When Indian biotechnology firm Biocon and the world’s biggest pharma company Pfizer announced their $350-million alliance in late October, the industry took it as another biotech-pharma deal — by now an industry staple — that added to the blurring lines between the two sectors. The deal, however, is much more than that.
For one, it’s an “equitable” sharing of risk and reward, says Biocon chairperson and managing director Kiran Mazumdar-Shaw. “Unlike other deals where small companies license their assets [drugs] and bigger companies make milestone payments, in this deal both parties will take ownership and share the risks.” Under the deal, Pfizer will market four of Biocon’s biosimilar insulin products in a global market estimated to be worth $17 billion by 2013. By 2030, the number of diabetics in the world is expected to touch 400 million, with one of every five in India.
The deal is a turning point for the 32-year-old firm poised to commercialise its novel drug programmes.
The first shot will be given to its flagship product, oral insulin IN105, which was initially slated for a mid-2011 launch in India. IN105 is not part of the deal with Pfizer and Biocon is looking for a global licensing partner, preferably a company that has a diabetes portfolio or the financial muscle and business to enter this segment.
“If we do a bigger trial on insulin-ready patients and prove its efficacy, we can unlock the real value of this product,” says Mazumdar-Shaw, who thinks launching IN105 in India would lower its partner’s commercialisation potential.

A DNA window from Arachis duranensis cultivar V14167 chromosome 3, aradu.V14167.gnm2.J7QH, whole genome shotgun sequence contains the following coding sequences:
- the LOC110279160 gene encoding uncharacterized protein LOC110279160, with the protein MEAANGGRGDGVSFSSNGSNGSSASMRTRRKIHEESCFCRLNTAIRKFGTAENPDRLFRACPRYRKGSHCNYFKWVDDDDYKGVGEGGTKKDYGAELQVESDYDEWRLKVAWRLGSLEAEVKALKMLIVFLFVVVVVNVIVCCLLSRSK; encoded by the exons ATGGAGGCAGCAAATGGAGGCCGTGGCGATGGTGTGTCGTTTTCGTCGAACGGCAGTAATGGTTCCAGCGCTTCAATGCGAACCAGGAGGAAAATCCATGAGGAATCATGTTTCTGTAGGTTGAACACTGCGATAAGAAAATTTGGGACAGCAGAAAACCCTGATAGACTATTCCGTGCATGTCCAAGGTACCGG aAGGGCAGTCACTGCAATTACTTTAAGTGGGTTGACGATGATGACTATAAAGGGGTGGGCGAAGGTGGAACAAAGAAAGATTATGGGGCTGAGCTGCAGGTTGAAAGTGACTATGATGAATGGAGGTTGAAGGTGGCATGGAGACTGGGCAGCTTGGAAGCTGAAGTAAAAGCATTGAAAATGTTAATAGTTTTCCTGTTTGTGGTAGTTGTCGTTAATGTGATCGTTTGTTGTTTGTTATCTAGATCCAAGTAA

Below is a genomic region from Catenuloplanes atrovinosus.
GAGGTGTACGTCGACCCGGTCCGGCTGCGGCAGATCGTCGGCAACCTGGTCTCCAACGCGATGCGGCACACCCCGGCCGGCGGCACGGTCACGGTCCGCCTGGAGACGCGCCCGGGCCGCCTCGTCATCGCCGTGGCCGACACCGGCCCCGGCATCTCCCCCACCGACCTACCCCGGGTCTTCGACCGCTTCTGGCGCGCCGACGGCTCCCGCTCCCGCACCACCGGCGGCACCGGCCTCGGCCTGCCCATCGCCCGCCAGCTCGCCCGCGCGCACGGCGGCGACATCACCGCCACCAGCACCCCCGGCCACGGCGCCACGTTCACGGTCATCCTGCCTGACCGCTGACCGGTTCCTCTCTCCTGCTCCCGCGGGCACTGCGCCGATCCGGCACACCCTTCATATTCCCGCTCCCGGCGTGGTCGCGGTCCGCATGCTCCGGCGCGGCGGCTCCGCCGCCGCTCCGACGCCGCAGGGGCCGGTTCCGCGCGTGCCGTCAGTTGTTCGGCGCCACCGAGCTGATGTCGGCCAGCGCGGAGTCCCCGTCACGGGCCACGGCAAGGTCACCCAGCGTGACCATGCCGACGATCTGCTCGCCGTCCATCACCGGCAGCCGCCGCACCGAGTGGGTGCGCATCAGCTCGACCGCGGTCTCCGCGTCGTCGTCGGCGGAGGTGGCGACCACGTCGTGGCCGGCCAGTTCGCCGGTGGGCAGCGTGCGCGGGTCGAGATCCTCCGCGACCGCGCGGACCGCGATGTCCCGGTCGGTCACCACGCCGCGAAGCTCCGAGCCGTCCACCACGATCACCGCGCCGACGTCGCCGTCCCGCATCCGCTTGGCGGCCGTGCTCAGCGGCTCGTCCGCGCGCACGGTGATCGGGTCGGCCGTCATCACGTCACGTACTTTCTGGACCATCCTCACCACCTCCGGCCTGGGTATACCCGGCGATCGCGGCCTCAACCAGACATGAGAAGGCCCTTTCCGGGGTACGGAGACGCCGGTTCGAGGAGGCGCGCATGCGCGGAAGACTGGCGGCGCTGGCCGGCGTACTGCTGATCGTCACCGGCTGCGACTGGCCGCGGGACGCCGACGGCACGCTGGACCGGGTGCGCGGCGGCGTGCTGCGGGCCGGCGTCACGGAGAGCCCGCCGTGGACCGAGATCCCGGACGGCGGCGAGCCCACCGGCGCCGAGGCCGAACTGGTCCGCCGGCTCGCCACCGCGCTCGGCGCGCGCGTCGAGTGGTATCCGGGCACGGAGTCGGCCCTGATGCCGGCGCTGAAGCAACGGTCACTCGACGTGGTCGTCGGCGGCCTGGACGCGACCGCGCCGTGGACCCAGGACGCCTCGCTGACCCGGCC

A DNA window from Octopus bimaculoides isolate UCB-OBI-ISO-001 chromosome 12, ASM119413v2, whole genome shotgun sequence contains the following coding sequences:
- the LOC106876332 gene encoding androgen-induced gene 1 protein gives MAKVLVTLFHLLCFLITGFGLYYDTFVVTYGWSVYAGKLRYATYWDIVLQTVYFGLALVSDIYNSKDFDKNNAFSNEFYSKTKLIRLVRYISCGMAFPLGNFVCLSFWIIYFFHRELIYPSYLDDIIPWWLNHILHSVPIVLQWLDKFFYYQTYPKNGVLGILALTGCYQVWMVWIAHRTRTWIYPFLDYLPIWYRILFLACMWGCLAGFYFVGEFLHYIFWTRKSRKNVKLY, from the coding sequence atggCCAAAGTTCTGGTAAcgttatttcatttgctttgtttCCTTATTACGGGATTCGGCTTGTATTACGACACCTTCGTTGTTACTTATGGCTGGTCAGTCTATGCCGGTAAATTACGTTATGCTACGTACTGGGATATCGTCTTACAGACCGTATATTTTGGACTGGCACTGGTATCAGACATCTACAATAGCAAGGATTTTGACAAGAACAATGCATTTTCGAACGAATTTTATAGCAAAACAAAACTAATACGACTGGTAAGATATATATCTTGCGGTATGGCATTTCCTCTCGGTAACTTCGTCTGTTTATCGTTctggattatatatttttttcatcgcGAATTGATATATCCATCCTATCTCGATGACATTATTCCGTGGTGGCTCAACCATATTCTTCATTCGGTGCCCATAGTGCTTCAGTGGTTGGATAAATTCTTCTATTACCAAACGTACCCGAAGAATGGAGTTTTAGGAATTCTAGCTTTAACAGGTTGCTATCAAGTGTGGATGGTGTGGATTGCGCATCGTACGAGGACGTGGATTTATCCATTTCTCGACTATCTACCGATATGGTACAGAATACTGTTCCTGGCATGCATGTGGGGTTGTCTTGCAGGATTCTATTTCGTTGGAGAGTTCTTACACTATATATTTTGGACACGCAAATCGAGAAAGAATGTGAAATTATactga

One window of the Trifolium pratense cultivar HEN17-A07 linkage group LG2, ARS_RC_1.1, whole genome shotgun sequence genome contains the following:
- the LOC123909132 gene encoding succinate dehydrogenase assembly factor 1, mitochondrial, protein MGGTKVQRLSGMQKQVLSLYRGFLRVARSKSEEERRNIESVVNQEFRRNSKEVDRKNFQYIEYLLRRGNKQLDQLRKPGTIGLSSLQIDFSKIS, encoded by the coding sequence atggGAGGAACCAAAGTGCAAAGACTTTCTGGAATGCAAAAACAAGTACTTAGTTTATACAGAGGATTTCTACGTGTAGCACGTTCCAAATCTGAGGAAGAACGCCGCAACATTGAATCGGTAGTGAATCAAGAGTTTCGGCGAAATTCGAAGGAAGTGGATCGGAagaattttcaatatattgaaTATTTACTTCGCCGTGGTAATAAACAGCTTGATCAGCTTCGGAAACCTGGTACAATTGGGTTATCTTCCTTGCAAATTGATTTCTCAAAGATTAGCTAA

“It’s surprising that Biocon is doing this to its crown jewel,” says Vijay Chandru, chairman of Strand Life Sciences and president of the industry body Association of Biotech Led Enterprises. “Over the years I’ve seen that Kiran’s strategy is more about managing risks, rather than taking risks. It’s a sharp marketing strategy, though.”
For Biocon, this is a timely response to the evolving global scenario of disease management and drug commercialisation as policies and the standard of care change in different markets.
Partnership with Pfizer has given the company confidence to ask if it can pursue a similar strategy for other programmes as well, says Arun Chandavarkar, Biocon’s chief operating officer.
In 2011, Biocon will scout for a global licensing partner not only for IN105, but also for its two other frontrunners: Anti-CD6, a drug for psoriasis and rheumatoid arthritis, and BVX-20, for treating a common cancer of lymphoid organs.
Since diabetes is a complex disorder with multiple treatment options, the right positioning of a drug is pivotal. While Biocon understands the science, it doesn’t understand the commercial reality in developed markets. “We don’t want to jump the gun by launching in India,” says Chandavarkar.
IN105 has been tested in India against metformin, a standard, cheap drug for type II diabetes. To launch IN105 as its substitute or as a second-line drug for people not responding to metformin or to other similar drugs, would be locking it in a particular position, believe Biocon officials. Moreover, IN105 is a new-age drug and would be more expensive than regular ones, making it tough for physicians to prescribe and patients to buy it.
Biocon has learnt from the industry, says Harish Iyer, head of research and development. He cites the example of Januvia, a drug for type II diabetes from Merck that is hailed for its marketing strategy. In 2007, it was introduced in the developed markets and then launched in India in 2008 at a price much lower than the market.
Although others see Mazumdar-Shaw as minimising risks, she calls herself “more realistic” and brushes aside any allusion that IN105 is a likely billion-dollar-drug from an Indian company. She says she no longer pins her hope on one product but depends on partnerships to fund novel programmes. “If I did not have this partnership model, I’d not have done justice to Biocon’s pipeline.”